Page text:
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Archive for August, 2010

Review of H R F Keating’s Inspector Ghote Trusts His Heart

Its hard not to like Inspector Ganesh Ghote of the Bombay CID. He is unlike the traditional picture of a Bombay policeman – he is averse to using force where tact can get him results, he is dogged in his pursuit and at getting the right result and he is a rebel who pursues the criminal for the sake of getting justice done. In this outing, Inspector Ghote is assigned the task of advising a businessman who’s son has been the attempt of a kidnapping. The kidnappers were successful but they ended up with the wrong child – the son of a tailor who does the laundry for the businessman’s household. Ghote’s efforts are directed towards retrieving the child, even if that means initiating a dialogue with the kidnappers & paying part of the ransom, but this goes against the grain of his superior Superintendent Karandikar – the “tiger” of the force – who has been made to oversee the case. The story does drag a bit in the middle, when Mr Desai – the businessman & personal friend of the Commissioner – is made to run around the city trying to pay the kidnappers, but the overall narrative of Ghote going against the instructions of Karandikar to apply his brains in solving the case is a fairly engrossing read. Inspector Ghote’s successful apprehension of the mastermind and the discovery of the kidnapped child, only to find cold water poured over his efforts very quickly by the arrival on the spot of Superintendent Karandikar is typical of how Keating has built up the character of Ghote, someone who is always condemned to remain in the shadows, with his good efforts going unrecognised.

Keating’s series of Inspector Ganesh Ghote is a poignant look at everyday life in this bustling metropolis for an honest policeman, who has to deal not only with criminal elements but also influences from all sides as he strives in his individual effort to maintain justice in the city.

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Review of The Vendor of Sweets by R K Narayan

R K Narayan’s lovely stories set in Malgudi take you back to an age and day far removed from the hectic stress-filled days that we live in. For those of us who have grown up in crowded cities, the idyllic life that Narayan describes is hard to imagine. Equally difficult to picture are the lifestyles of the characters themselves, set in a time when society and being part of a larger social whole set the nature of our activities. R K Narayan captures that atmosphere of mild gloominess yet peaceful living so evocatively in all his books about Malgudi. This one is no different. Jagan is a prosperous sweet vendor who tries to live his life to Gandhian principles. His son Mali is made of different material though and he escapes to America to learn story-writing, returning with a gori wife and a grand scheme to manufacture story-writing machines. It is hard for Jagan to reconcile himself with his son’s activities after he returns and the clash of principles is beautifully captured in this humourous yet sensitive tale.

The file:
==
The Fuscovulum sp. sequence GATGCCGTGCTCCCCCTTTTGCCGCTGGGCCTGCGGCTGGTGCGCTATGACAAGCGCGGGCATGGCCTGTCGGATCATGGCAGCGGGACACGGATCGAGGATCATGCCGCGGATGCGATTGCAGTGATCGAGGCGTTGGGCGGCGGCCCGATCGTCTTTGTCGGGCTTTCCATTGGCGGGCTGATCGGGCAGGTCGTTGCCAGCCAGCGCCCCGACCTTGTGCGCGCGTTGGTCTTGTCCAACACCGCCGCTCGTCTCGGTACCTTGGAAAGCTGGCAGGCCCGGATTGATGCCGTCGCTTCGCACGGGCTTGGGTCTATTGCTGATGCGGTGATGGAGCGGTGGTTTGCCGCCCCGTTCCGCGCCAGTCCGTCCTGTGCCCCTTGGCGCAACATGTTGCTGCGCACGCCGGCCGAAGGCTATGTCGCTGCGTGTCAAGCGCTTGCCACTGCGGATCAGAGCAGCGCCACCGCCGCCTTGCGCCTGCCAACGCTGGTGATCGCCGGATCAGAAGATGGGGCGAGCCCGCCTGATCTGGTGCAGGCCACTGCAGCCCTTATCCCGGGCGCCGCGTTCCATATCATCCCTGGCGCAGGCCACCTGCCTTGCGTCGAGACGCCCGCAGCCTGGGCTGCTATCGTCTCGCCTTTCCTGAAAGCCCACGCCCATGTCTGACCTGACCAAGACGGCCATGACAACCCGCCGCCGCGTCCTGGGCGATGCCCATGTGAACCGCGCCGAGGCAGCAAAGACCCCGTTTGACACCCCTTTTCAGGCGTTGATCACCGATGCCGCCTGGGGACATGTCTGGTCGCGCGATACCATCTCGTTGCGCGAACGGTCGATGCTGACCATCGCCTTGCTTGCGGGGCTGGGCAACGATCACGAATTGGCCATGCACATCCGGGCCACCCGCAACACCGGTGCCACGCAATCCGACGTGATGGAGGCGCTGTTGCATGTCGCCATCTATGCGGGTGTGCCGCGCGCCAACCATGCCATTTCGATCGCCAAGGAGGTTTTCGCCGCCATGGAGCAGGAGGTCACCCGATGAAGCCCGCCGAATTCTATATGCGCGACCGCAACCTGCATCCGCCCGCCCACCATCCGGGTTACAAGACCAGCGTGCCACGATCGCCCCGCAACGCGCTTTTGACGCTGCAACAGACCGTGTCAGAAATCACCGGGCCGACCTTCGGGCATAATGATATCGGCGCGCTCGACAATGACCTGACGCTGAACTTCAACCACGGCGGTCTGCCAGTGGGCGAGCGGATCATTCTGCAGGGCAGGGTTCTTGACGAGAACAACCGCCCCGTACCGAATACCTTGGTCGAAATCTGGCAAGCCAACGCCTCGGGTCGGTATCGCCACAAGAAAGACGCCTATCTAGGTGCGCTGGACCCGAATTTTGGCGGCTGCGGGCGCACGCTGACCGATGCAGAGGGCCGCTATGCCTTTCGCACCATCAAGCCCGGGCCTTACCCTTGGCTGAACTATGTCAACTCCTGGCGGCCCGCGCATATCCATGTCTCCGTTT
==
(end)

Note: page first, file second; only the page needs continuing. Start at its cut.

If you are a fan of R K Narayan or want to know how a large part of India probably was around half a century ago, this is a very good book to read.

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Rumpole on Trial, by John Mortimer

A classic collection of Rumpole tales by John Mortimer. This has the usual courtroom ingredients, old criminals but new frauds, the not-so-likeable judges and the never-a-dull-moment surroundings of 3 Equity Court. There is a family tone to the set of stories in this collection, right from the start, with She Who Must Be Obeyed not really having to live up to that name. In fact in the first story… but never mind, read this collection and enjoy.

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Review of The Case of the Missing Servant by Tarquin Hall

Top class! Or as the hero of this book would have said, “Ek dum world-class!”. I would rate this book 5 out of 5. The writing is engaging and the language transports one to Delhi and the north. Vish Puri is a very believable detective, a cross between Poirot, Sherlock Holmes whom he doesn’t like (“Sherlock Holmes was fiction, but I am very much real”) and Bentley’s Trent. With his trusty lieutenants in Tubelight, Flush and Facecream, not to mention his Mummy-ji, Vish Puri runs The Most Private Investigators ferreting out dark secrets in the National Crime Region that is Delhi and its commuter districts. Normally kept busy with simple “matrimonial investigations”, he is thrust into a case where he has to use all the resources of his team and all his wits to nail the culprits. And its a rollicking ride for the reader as we accompany Vish on his many adventures!

Tarquin Hall’s writing captures the ethos of the north so effectively that we can almost smell the pakoras! And the storyline is good too, with enough twists and turns to keep us hooked till the very last line and page.

Can’t wait to start on the next one.

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Review of Death on the Cape and Other Stories by Mary Higgins Clark

This is not a recent book but I am a huge fan of short stories of any genre, so when I came across this collection by a well known writer of suspense & crime fiction, it was hard to resist the same. The stories in this are largely of the crime-fiction variety, with the last three – including the title story – featuring a husband-wife pair of amateur crime-fighters. They cover a variety of settings and storylines, so the entertainment value out of this book is very good. I liked the title story – well written and a good plot. The lone psychological suspense story in the collection is a bit of a chiller – if you are fond of camping, perhaps it may give you the odd nightmare.

Enjoyable read.

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